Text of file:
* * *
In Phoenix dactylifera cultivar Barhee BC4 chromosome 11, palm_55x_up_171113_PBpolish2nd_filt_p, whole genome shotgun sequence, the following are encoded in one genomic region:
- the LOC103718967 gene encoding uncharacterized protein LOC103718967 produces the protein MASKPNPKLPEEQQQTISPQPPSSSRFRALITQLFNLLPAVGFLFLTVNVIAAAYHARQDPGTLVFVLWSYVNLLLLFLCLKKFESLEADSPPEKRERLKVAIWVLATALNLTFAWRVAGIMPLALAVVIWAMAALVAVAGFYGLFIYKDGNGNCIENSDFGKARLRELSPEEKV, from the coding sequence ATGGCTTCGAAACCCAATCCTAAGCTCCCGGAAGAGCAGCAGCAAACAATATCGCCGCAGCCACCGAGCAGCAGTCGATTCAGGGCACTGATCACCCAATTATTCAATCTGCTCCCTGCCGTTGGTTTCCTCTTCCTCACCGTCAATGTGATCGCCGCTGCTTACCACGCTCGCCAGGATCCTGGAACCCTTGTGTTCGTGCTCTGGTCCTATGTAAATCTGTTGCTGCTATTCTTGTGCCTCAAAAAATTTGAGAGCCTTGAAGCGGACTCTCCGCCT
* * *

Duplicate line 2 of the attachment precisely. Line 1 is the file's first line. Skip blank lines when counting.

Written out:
- the LOC103718967 gene encoding uncharacterized protein LOC103718967 produces the protein MASKPNPKLPEEQQQTISPQPPSSSRFRALITQLFNLLPAVGFLFLTVNVIAAAYHARQDPGTLVFVLWSYVNLLLLFLCLKKFESLEADSPPEKRERLKVAIWVLATALNLTFAWRVAGIMPLALAVVIWAMAALVAVAGFYGLFIYKDGNGNCIENSDFGKARLRELSPEEKV, from the coding sequence ATGGCTTCGAAACCCAATCCTAAGCTCCCGGAAGAGCAGCAGCAAACAATATCGCCGCAGCCACCGAGCAGCAGTCGATTCAGGGCACTGATCACCCAATTATTCAATCTGCTCCCTGCCGTTGGTTTCCTCTTCCTCACCGTCAATGTGATCGCCGCTGCTTACCACGCTCGCCAGGATCCTGGAACCCTTGTGTTCGTGCTCTGGTCCTATGTAAATCTGTTGCTGCTATTCTTGTGCCTCAAAAAATTTGAGAGCCTTGAAGCGGACTCTCCGCCT